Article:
In the last six months of the Second World War, my grandfather escaped a train travelling to Auschwitz. He cut a hole in the bottom of the cattle cart and lay down on the tracks. He often remarked how slowly the trains moved, rendering him completely unharmed by this process. Afterwards, he walked back to Budapest and was hidden by a woman for the remainder of the war, then working with the Soviets pointing out collaborators and Nazis once the city was liberated.
Therefore, I was rather unsettled by the fact that a week before Holocaust Memorial Day, Donald Trump used his inauguration speech to bring back into fashion that classic phrase ‘America First.’
I had many conversations in the lead up to the election with colleagues and friends that Trump’s words were just ways of galvanising voters (as if using racism to make people vote for you isn’t in itself extremely offensive ), and that it would be different if he’s actually elected. Then he was elected and named Steve Bannon as his chief of staff. Then he was inaugurated and called CNN “fake news”. Then the White House Website deleted its page on the Civil Rights Movement and replaced it with information on “law and order”. Then in his first six days as President, Trump has pilloried and threatened almost every vulnerable group and minority community in America with destructive executive orders. Seems to me like Trump is doing exactly what he said he was going to do.
I’m generally sceptical of the idea that we can learn from trauma. There is little I can glean, other than utter horror, about the world from my grandmother being spat at and called a Jewish pig in Berlin in the 1930s, or the fact that there are pits all over Eastern Europe filled with remains of Jewish bodies.
But what I do feel very strongly is that we can see the warning signs. When those warning signs erupt, be it a member of the alt-right as the chief of staff, or the campaign advisor talking about “alternative facts” or the lists of crimes committed by immigrants, we can begin to think about our choices over the next four years.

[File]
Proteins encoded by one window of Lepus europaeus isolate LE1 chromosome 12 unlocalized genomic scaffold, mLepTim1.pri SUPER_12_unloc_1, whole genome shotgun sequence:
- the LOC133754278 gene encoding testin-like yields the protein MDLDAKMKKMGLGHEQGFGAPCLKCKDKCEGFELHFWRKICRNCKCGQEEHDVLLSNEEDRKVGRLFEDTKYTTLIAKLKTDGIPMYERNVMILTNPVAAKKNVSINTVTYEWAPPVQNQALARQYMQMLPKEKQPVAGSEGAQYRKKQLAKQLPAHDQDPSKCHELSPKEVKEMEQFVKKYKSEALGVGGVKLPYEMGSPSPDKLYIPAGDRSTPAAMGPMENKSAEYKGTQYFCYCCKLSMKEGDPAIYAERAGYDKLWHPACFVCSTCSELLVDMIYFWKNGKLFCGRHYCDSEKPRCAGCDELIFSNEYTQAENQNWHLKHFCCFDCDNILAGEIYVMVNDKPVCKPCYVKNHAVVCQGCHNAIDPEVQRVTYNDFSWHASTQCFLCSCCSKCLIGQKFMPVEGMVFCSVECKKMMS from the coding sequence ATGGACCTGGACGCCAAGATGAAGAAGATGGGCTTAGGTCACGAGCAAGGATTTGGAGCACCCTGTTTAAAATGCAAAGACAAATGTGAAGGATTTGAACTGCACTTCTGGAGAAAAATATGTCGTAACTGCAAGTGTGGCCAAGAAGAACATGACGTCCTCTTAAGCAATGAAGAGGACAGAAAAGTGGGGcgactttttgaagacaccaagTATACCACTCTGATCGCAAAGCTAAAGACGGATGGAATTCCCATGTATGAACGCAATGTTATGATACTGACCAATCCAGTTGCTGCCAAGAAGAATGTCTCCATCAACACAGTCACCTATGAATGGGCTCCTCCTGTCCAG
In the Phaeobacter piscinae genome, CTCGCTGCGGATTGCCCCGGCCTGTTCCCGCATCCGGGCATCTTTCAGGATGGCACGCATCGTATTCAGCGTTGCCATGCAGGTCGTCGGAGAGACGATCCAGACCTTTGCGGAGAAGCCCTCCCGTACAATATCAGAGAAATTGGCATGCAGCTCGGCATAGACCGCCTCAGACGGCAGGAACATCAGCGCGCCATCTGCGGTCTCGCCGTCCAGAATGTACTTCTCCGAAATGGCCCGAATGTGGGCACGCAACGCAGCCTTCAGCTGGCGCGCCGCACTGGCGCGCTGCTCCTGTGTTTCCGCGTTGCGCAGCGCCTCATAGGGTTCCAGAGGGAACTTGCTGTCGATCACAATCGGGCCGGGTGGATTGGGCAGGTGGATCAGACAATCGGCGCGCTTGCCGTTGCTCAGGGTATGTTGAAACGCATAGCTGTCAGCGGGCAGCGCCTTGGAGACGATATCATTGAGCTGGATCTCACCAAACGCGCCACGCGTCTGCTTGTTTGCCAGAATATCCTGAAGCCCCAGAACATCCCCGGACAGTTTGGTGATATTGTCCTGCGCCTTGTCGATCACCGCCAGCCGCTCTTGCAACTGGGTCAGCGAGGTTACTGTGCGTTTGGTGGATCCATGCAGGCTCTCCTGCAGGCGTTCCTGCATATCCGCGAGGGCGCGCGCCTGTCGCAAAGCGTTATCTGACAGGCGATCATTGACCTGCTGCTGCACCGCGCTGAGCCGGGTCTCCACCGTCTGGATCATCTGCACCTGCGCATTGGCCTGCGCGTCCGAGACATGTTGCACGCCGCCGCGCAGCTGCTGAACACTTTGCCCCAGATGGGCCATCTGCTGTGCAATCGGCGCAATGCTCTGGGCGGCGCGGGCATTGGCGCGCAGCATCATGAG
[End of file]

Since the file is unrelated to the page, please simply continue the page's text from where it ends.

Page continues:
Language is important. The rhetoric, the lies, the manipulation of the media that is hurtling out of the White House right now is ripping at the fabric of American society. It is a way of dividing people, of creating scapegoats for socio-economic problems. As a Jew I feel all too aware of these warning signs. I grew up hearing about these warning signs. They changed the entire course of my family’s life.
The choice I recommend this Holocaust Memorial Day: fight like hell. Fight for your Muslim neighbour who experiences hate crime. Fight for the Jewish communal centre that has bomb threats. Fight for the undocumented worker who is terrified they will be separated from their family; for the LGBTQ people whose identity is denied by this administration. Fight for women who want to have ownership and choice over what they do with their bodies and for those who continuously suffer under police brutality. The elation or excitement that came out of the women’s marches across the world last weekend must be replaced with a clear sense of the impending damage and violence that is about to be inflicted upon our communities. It must a call for those of us who are allies to organise, and to stand up.
There will be those that challenge the idea that comparing Trump to Hitler is perhaps not only a bit lazy, but also inaccurate. Sure, the likelihood of a second Shoah is small. But make no mistake that there is danger in the rise of nationalist politics. The policies and posturing of Trump’s first week in office will have very real, painful consequences for millions of people. It must galvanise us to resist, and offer support to those who are under threat.